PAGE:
Explanatory Notes for Act 1, Scene 3
From Shakespeare's Antony and Cleopatra. Ed. M. Eaton. Boston: Educational Publishing Company.
(Line numbers have been altered.)
1. Since. The use of since with the imperfect tense is
not uncommon in Shakespeare.
4. Did. That is, you must appear as if I did not send
7. Did love. Implying that she does not.
10. Do. Supply "which."
12. The way. That is the way.
13. I wish. I wish you would forbear; I pray you,
14. Often. Are frequently obliged to fear.
16. Sullen. That is, I mean to pretend to be sick and
17. Breathing. To put my purpose in words.
19. Sides. As illustrative of her meaning, Stevens quotes
"There is no woman's sides
Can hide the beating of so strong a passion."
24. Eye. By your very appearance.
25. Married. A scornful reference to Fulvia.
32. Treasons. The treachery you intended against me.
37. Mouth-made. Empty, false.
40. Color. Excuse, pretext.
41. Sued. Sued that you might stay.
43. Eternity. This is a mocking echo of what Antony
has previously said.
44. Bent. The arch of our eyebrow.
44. None. None of our parts.
45. Race. Had a heavenly origin.
54. In use. In trust, a legal term.
55. Civil swords. Is torn by civil wars.
56. Port. Probably Ostia, which was the harbor of
58. Breed. Agrees with "powers," rather than with its
58. Scrupulous. Factions that keep narrow watch on
each other. By a confusion of ideas "breed" agrees with
the nearest noun.
59. Condemn'd. It is necessary to accent this word on
the first syllable.
63. Purge. Would be cured, changed.
64. Particular. More private reasons.
65. Safe. Make safe; render you secure regarding me.
68. Childishness. That is, from being so childish as to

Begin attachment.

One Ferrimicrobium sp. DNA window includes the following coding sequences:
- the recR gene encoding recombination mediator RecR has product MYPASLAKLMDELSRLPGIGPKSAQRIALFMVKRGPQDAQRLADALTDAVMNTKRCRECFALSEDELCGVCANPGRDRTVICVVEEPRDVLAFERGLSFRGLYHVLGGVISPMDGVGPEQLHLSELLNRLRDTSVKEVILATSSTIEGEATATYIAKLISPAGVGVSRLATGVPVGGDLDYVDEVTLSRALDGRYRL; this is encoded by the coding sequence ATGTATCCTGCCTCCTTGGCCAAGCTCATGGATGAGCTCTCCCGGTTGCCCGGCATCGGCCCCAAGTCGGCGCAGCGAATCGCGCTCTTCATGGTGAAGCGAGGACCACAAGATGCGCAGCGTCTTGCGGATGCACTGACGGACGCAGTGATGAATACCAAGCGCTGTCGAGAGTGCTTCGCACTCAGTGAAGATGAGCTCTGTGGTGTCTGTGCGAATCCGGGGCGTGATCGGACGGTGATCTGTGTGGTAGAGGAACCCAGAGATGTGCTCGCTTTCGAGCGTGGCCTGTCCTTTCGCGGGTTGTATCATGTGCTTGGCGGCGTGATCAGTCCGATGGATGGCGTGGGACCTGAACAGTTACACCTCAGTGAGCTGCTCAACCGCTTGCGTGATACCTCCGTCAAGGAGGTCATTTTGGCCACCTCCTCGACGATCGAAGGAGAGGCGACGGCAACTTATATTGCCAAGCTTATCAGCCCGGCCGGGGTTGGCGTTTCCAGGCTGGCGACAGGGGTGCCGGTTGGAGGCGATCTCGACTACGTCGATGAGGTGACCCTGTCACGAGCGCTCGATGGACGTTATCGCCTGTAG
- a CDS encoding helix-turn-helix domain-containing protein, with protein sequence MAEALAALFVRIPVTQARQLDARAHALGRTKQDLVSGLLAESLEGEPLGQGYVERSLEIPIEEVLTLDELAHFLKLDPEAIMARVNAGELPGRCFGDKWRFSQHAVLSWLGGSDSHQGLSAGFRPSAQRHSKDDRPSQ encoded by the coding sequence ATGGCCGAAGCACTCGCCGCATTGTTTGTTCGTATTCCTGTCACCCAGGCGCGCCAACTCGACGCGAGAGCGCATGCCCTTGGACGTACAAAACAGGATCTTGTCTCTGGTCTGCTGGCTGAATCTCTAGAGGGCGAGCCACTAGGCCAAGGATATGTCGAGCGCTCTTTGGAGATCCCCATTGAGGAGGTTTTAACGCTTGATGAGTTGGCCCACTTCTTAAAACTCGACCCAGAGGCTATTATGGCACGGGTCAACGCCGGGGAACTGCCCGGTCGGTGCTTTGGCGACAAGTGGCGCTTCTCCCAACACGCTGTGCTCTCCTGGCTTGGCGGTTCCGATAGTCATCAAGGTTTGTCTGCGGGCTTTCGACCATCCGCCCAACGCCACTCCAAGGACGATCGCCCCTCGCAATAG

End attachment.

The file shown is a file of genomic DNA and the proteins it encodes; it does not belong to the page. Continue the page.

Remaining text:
believe that Fulvia is really dead.
71. Garboils. Commotions, turmoils. The word is
adopted from the French.
71. Best. This remark has been variously interpreted.
Some take it to mean that the last part of the letter, telling
the good news of Fulvia 's death, is the best part; some that
nothing in Fulvia' s life so became her as her death, Cleopatra's reply seems to favor the first interpretation.
74. Sacred vials. The Romans sometimes placed bottles
of tears, or lachrymatory vials, in the urns of their friends.
78. Bear. My intentions.
78. Cease. Which shall be carried out or not.
79. Fire. That is, by the sun that brings verdure out of
the Nile mud.
82. Affect'st. As it may please thee.
83. Lace. Stay lace, lest I faint.
85. So. If.
87. Evidence. Testimony.
87. Trial. Test.
92. Egypt. That is, Egypt's queen.
92. Good now. A common vocative, my good lord.
96. Meetly. Very well.
98. Target. Shield.
100. Herculanean. According to Plutarch, Antony claimed
descent from Anton, a son of Hercuies.
101. Chafe. How well he maintains his pretended anger.
107. Oblivion. My forgetfulness. That is, my memory
plays me as false as does Antony himself, and I have forgotten
all I would say.
110. Idleness. But that your royalty holds idleness in
subjection to your purposes, I should think you were the
very spirit of idleness yourself.
113. Heart. It is hard work to carry on such trifling
when it covers such a sorry heart.
115. Becomings. Graces and charms.
116. Eye. Appear becoming in your eyes.
119. Laurel. Laurel crowned victory. Laurel has always been the symbol of the victor.
123. Abide. That is, we both remain with and yet fly
from each other, since you, though remaining here, yet go
with me, and I, though going hence, still in spirit am here
How to cite the explanatory notes:
Shakespeare, William. Antony and Cleopatra. Ed. M. Eaton. Boston: Educational Publishing Company, 1908. Shakespeare Online. 20 Feb. 2010. (date when you accessed the information) < http://www.shakespeare-online.com/plays/antony_1_3.html >.